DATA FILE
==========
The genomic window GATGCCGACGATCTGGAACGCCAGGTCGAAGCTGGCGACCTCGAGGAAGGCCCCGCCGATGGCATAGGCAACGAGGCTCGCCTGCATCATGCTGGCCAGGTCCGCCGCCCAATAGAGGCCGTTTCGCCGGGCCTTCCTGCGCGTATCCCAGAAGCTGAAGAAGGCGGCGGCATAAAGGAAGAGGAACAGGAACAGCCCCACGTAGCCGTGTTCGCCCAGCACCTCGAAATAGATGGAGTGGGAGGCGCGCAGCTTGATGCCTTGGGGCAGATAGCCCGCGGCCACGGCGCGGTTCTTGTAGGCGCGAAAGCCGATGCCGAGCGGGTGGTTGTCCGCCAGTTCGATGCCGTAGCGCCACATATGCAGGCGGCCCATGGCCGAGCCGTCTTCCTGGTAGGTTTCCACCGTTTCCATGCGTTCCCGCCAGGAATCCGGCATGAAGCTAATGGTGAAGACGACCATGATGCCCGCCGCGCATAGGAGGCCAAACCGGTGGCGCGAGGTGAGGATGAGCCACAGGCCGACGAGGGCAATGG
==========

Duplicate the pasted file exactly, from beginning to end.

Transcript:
The genomic window GATGCCGACGATCTGGAACGCCAGGTCGAAGCTGGCGACCTCGAGGAAGGCCCCGCCGATGGCATAGGCAACGAGGCTCGCCTGCATCATGCTGGCCAGGTCCGCCGCCCAATAGAGGCCGTTTCGCCGGGCCTTCCTGCGCGTATCCCAGAAGCTGAAGAAGGCGGCGGCATAAAGGAAGAGGAACAGGAACAGCCCCACGTAGCCGTGTTCGCCCAGCACCTCGAAATAGATGGAGTGGGAGGCGCGCAGCTTGATGCCTTGGGGCAGATAGCCCGCGGCCACGGCGCGGTTCTTGTAGGCGCGAAAGCCGATGCCGAGCGGGTGGTTGTCCGCCAGTTCGATGCCGTAGCGCCACATATGCAGGCGGCCCATGGCCGAGCCGTCTTCCTGGTAGGTTTCCACCGTTTCCATGCGTTCCCGCCAGGAATCCGGCATGAAGCTAATGGTGAAGACGACCATGATGCCCGCCGCGCATAGGAGGCCAAACCGGTGGCGCGAGGTGAGGATGAGCCACAGGCCGACGAGGGCAATGG